The scariest thing about this album are the cover photos -- Webb traded in his Nudie suits for some wacky polyester Seventies swinger-wear... then there's the sight of sidekick Rusty Adams as "KoKo The Country Clown," apparently a hangover from the days of blackface minstrel shows. KoKo's two recitation numbers are a bit frightening, too... one is-a done-a inna bad-a Italian accent-a... Nonetheless, Webb still knocks off several sweet honkytonk shuffles, and the good stuff on here is well worth it.
Webb Pierce "I'm Gonna Be A Swinger" (Decca, 1973) (DL 75393)
Musically, not his greatest album. Very much in the early-'70s, sleepypolitan style, though not without its charms. There's a really heavy-handed, mysogynistic recitation tune by Rusty Adams (aka "KoKo the Clown") wherein an estranged father writes his child to tell him that Mommy has been lying when she says that Daddy is dead... But I think the best part is that this song was written by the same DJ who Webb got to write the liner notes... Rather cozy arrangement, don't ya think? This one's okay. I guess it was also his last album for MCA, before they unceremoniously dumped him in their big early '70s corporate reboot.
Webb Pierce "Without You" (MCA Coral, 1973)
Awesome. Looks like a regular old album, but it's really a killer collection of some of his best songs from the '50s, in full glorious Monophonic sound... Includes both catchy hits and soulful weepers. Highly recommended.
Webb Pierce "Fallen Angel" (MCA/Pickwick, 1975) (JS-6168)
An excellent album, which seems to be a mix of newer and older material (with a couple of tracks pulled from the 1961 album of the same title...). It's the newer stuff that's most fascinating... Webb's last efforts on MCA were notably more catchy and up-tempo than what he'd been up to for the last umpteen albums. One suspects that MCA's buyout of Decca put the handwriting on the wall: the label's country division was headed for a sleeker, post-countrypolitan sound (check out Conway Twitty's early '70s records, for example) and sluggish, by-the-numbers, contractual obligation records just weren't going to cut it anymore. Webb rallied to the occasion, and these singles-oriented cuts are a fine example of his eleventh-hour reinvigoration. Similar in tone to the rock-flavored stereo re-recordings on the "Webb Pierce Story" double LP, but with hints of the sleek MCA studio sound of the '70s. Still turns up used from time to time... worth checking out.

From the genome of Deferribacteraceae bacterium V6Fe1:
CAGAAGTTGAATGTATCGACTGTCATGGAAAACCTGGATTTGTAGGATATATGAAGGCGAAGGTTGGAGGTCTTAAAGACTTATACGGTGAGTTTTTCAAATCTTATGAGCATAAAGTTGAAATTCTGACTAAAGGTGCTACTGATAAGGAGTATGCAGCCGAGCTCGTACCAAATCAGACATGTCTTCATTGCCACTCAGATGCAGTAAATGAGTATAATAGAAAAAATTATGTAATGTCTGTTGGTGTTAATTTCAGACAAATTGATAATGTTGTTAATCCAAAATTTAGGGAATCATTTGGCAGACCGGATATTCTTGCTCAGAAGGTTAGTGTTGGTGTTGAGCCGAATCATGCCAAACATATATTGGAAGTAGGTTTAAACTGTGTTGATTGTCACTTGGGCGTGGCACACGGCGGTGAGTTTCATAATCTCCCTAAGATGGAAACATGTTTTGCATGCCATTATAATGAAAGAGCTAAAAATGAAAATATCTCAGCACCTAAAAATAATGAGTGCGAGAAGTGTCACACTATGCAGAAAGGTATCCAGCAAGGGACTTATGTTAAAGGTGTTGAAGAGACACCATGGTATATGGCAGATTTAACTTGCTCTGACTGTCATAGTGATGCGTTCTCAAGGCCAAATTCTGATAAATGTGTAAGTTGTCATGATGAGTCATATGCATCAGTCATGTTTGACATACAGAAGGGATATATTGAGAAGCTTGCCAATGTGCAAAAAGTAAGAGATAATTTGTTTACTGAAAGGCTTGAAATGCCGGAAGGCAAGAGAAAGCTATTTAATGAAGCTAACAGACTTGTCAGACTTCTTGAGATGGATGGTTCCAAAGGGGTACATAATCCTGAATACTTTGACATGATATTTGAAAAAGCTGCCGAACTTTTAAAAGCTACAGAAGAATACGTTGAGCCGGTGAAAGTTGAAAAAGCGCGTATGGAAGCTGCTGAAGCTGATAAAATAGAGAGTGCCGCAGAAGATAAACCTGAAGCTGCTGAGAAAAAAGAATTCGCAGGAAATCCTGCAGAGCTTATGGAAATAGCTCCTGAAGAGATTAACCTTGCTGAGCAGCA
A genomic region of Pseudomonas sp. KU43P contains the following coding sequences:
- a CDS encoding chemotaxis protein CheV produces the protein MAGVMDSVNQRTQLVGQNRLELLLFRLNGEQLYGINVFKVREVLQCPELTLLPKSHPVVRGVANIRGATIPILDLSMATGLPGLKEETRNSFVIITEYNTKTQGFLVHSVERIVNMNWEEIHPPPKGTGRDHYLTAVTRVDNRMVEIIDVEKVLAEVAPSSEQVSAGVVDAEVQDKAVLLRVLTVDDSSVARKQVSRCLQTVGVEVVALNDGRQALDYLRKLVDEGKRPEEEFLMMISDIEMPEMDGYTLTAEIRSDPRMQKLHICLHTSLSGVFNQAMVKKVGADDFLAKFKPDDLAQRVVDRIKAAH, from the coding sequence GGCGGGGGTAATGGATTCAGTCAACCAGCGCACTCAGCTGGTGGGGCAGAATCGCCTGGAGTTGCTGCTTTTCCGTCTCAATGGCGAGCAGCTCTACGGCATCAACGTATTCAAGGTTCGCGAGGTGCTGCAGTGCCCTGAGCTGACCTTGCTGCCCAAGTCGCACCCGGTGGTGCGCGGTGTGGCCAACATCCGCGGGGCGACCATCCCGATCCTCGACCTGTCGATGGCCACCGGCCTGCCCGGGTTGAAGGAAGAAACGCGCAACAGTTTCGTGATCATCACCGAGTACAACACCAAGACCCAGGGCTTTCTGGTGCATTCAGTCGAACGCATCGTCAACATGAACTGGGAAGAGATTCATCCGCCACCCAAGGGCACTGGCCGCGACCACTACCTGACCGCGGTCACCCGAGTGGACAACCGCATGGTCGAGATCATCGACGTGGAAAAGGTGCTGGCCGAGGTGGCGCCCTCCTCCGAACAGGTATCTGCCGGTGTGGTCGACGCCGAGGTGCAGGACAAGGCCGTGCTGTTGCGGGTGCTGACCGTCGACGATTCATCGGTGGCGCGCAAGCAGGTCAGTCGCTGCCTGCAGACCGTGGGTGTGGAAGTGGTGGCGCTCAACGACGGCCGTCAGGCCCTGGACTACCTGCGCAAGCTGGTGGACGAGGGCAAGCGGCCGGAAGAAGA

Webb Pierce "Golden Hits, Volume I" (Plantation, 1976)
Re-recordings of old hits, with dabs of mid-'70s glossiness thrown into the mix. He can't quite wail away the way he used to, but Webb's thin, Grampa-like voice still has a charm of its own. Plus, it's fun hearing these tunes with new arrangements -- sort of like when you hear a Beatles bootleg -- it's familiar, yet new. I actually enjoy these Plantation albums a lot.
Webb Pierce "Golden Hits, Volume II" (Plantation, 1976) (PLP-26)
More of the same. The swingin' remake of "There Stands The Glass" is one of the more distinctive tracks on here, though on the whole this album is pretty darn good.
Webb Pierce & Carol Channing "C&W" (Plantation, 1977)
Get it? C&W... like "Carol & Webb"? Clever, eh? Anyway, this is a really, really weird collaboration, and it's no coincidence that one of these tracks made it onto a volume of Rhino Records' Golden Throats compilations (which collect horrific vocal performances...) Channing sounds like a psychotic understudy for Eartha Kitt's Catwoman role on the Batman TV series. She really sounds bizarre, in typical Channing fashion. What inspired this collaboration may remain a mystery for generations to come, but this LP will doubtless keep its novelty status for an equally long period. Doesn't hold up musically, but it is an interesting footnote to Webb's legacy.
Webb Pierce "Faith, Hope And Love" (Skylite, 1979) (SLP 6210)
This gospel LP is a sad coda to Webb's career as a solo artist, with backup by doe-eyed Carpenteresque young-uns... The material is mostly old chestnuts, gussied up with dated, third-string indie country arrangements, the worst of which is a manic rendition of Hank Williams' "I Saw The Light." The title track is a kitschy, longwinded recitation track which is probably the highpoint of the album. Honestly, this album isn't anything to lose sleep trying to track down.
Webb Pierce & Debbie Pierce "Happy Birthday, Jesus" (7" single) (Plantation)
Does anyone have a copy of either of these singles Webb cut with his daughter? I'd love to hear them!
Webb Pierce & Debbie Pierce "On My Way Out"/"I'm Coming Home Again" (7" single) (Plantation, 1980)
Webb Pierce & Willie Nelson "In The Jailhouse Now" (Columbia, 1982)
The grand finale of Webb's musical career, this is one in a series of affectionate these-are-my-idols duet albums that Willie made in the early 1980s. An unintentional classic in the country queercore genre, things get pretty campy pretty fast, as Webb and Willie swap sweet-nothing romantic verses on Webb's old weepers. All snickering aside, though, this is also a very solid country album, a noble end to Webb Pierce's recorded legacy. Many thanks to Willie Nelson for making this record happen... it's a goodie!
Hick Music Index
Where stands the glass...?